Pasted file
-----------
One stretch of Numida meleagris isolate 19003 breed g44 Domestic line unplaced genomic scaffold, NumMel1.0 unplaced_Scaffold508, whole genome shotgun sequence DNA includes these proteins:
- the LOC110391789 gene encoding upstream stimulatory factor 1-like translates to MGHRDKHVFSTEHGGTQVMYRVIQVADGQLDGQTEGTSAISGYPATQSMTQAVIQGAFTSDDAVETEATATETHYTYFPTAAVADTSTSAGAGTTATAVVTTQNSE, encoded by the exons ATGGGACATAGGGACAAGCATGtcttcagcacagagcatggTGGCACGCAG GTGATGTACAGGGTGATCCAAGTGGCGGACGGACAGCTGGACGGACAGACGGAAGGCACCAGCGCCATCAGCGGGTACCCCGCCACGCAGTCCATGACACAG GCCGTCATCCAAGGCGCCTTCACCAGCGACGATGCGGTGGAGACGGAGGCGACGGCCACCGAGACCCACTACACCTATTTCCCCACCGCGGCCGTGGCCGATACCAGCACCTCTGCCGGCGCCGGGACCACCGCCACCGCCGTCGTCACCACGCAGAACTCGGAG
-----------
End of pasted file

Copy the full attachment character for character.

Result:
One stretch of Numida meleagris isolate 19003 breed g44 Domestic line unplaced genomic scaffold, NumMel1.0 unplaced_Scaffold508, whole genome shotgun sequence DNA includes these proteins:
- the LOC110391789 gene encoding upstream stimulatory factor 1-like translates to MGHRDKHVFSTEHGGTQVMYRVIQVADGQLDGQTEGTSAISGYPATQSMTQAVIQGAFTSDDAVETEATATETHYTYFPTAAVADTSTSAGAGTTATAVVTTQNSE, encoded by the exons ATGGGACATAGGGACAAGCATGtcttcagcacagagcatggTGGCACGCAG GTGATGTACAGGGTGATCCAAGTGGCGGACGGACAGCTGGACGGACAGACGGAAGGCACCAGCGCCATCAGCGGGTACCCCGCCACGCAGTCCATGACACAG GCCGTCATCCAAGGCGCCTTCACCAGCGACGATGCGGTGGAGACGGAGGCGACGGCCACCGAGACCCACTACACCTATTTCCCCACCGCGGCCGTGGCCGATACCAGCACCTCTGCCGGCGCCGGGACCACCGCCACCGCCGTCGTCACCACGCAGAACTCGGAG